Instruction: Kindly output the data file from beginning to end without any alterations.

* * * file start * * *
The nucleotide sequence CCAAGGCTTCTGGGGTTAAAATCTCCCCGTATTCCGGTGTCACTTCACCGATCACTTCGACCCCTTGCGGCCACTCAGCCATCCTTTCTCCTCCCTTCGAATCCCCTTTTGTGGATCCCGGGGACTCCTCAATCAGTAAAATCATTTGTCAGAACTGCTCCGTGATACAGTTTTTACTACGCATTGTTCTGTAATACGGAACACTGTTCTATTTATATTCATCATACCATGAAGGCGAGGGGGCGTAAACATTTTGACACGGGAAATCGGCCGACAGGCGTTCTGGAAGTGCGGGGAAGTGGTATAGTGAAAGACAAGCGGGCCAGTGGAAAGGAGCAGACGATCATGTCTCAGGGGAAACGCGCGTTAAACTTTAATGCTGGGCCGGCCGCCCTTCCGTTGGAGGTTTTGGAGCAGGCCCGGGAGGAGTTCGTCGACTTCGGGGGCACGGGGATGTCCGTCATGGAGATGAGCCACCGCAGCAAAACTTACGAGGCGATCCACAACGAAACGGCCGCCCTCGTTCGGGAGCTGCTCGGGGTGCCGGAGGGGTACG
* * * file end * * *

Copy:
The nucleotide sequence CCAAGGCTTCTGGGGTTAAAATCTCCCCGTATTCCGGTGTCACTTCACCGATCACTTCGACCCCTTGCGGCCACTCAGCCATCCTTTCTCCTCCCTTCGAATCCCCTTTTGTGGATCCCGGGGACTCCTCAATCAGTAAAATCATTTGTCAGAACTGCTCCGTGATACAGTTTTTACTACGCATTGTTCTGTAATACGGAACACTGTTCTATTTATATTCATCATACCATGAAGGCGAGGGGGCGTAAACATTTTGACACGGGAAATCGGCCGACAGGCGTTCTGGAAGTGCGGGGAAGTGGTATAGTGAAAGACAAGCGGGCCAGTGGAAAGGAGCAGACGATCATGTCTCAGGGGAAACGCGCGTTAAACTTTAATGCTGGGCCGGCCGCCCTTCCGTTGGAGGTTTTGGAGCAGGCCCGGGAGGAGTTCGTCGACTTCGGGGGCACGGGGATGTCCGTCATGGAGATGAGCCACCGCAGCAAAACTTACGAGGCGATCCACAACGAAACGGCCGCCCTCGTTCGGGAGCTGCTCGGGGTGCCGGAGGGGTACG